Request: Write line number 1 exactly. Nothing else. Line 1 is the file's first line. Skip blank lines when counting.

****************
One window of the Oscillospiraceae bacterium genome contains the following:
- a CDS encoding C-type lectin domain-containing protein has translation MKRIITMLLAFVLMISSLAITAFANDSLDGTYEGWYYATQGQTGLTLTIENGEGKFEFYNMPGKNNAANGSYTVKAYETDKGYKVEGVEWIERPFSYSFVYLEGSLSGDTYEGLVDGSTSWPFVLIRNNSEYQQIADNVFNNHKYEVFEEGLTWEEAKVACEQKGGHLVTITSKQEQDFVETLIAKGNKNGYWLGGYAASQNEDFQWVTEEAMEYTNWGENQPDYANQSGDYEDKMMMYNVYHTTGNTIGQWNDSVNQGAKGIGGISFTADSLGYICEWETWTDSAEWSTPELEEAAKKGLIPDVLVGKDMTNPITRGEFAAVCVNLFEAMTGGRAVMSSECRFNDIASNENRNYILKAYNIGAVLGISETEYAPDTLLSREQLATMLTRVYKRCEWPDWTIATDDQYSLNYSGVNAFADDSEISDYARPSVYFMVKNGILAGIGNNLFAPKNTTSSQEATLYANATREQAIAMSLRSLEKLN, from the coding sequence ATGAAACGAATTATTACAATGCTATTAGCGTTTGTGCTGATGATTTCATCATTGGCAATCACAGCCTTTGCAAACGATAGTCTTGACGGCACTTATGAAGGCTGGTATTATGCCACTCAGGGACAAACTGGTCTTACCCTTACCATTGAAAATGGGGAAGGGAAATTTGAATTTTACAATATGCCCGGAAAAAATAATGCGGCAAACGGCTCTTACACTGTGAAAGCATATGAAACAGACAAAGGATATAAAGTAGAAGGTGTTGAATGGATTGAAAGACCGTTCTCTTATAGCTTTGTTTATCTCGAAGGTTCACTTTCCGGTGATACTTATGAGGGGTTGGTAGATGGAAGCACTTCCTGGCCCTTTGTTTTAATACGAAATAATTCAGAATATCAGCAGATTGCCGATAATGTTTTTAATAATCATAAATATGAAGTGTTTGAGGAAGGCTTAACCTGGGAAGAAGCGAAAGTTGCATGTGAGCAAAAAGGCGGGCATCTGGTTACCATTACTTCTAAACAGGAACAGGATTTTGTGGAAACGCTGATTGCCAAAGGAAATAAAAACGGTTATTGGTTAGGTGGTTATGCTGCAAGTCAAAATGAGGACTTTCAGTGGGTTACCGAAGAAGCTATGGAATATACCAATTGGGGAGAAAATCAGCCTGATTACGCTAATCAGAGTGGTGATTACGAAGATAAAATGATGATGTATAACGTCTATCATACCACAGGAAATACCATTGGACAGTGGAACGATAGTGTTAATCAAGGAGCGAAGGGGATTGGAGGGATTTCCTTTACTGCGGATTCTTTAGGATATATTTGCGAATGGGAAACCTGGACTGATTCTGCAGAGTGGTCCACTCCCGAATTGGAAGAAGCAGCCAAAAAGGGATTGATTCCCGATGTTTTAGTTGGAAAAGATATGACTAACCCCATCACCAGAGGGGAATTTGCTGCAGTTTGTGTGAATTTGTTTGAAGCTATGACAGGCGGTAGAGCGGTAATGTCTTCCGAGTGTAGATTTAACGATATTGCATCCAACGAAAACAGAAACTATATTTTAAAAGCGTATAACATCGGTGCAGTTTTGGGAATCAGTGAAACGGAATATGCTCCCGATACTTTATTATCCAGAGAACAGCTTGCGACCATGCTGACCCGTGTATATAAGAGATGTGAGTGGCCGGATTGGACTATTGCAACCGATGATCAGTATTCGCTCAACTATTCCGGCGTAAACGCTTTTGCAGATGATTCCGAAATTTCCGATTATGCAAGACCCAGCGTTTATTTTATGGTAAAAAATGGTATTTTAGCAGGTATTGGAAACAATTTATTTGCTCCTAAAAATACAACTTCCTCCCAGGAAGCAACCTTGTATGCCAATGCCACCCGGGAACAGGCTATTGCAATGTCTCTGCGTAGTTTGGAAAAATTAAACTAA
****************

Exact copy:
One window of the Oscillospiraceae bacterium genome contains the following: